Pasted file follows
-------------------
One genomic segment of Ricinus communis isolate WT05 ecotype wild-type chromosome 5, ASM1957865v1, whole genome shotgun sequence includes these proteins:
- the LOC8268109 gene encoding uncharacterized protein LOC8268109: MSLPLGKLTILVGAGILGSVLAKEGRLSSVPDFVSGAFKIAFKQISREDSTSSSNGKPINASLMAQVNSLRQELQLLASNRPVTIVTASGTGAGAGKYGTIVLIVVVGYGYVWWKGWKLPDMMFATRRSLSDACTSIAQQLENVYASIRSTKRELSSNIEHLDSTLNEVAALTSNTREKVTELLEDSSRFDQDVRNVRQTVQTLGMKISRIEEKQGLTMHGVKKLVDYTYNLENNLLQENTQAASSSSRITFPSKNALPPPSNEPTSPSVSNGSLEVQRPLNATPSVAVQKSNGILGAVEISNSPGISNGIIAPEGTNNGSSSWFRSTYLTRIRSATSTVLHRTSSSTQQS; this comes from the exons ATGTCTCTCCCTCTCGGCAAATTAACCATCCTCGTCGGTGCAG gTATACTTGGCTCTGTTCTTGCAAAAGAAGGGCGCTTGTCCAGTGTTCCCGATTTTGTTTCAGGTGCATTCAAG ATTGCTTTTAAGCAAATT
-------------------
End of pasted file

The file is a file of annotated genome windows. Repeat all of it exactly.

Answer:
One genomic segment of Ricinus communis isolate WT05 ecotype wild-type chromosome 5, ASM1957865v1, whole genome shotgun sequence includes these proteins:
- the LOC8268109 gene encoding uncharacterized protein LOC8268109: MSLPLGKLTILVGAGILGSVLAKEGRLSSVPDFVSGAFKIAFKQISREDSTSSSNGKPINASLMAQVNSLRQELQLLASNRPVTIVTASGTGAGAGKYGTIVLIVVVGYGYVWWKGWKLPDMMFATRRSLSDACTSIAQQLENVYASIRSTKRELSSNIEHLDSTLNEVAALTSNTREKVTELLEDSSRFDQDVRNVRQTVQTLGMKISRIEEKQGLTMHGVKKLVDYTYNLENNLLQENTQAASSSSRITFPSKNALPPPSNEPTSPSVSNGSLEVQRPLNATPSVAVQKSNGILGAVEISNSPGISNGIIAPEGTNNGSSSWFRSTYLTRIRSATSTVLHRTSSSTQQS; this comes from the exons ATGTCTCTCCCTCTCGGCAAATTAACCATCCTCGTCGGTGCAG gTATACTTGGCTCTGTTCTTGCAAAAGAAGGGCGCTTGTCCAGTGTTCCCGATTTTGTTTCAGGTGCATTCAAG ATTGCTTTTAAGCAAATT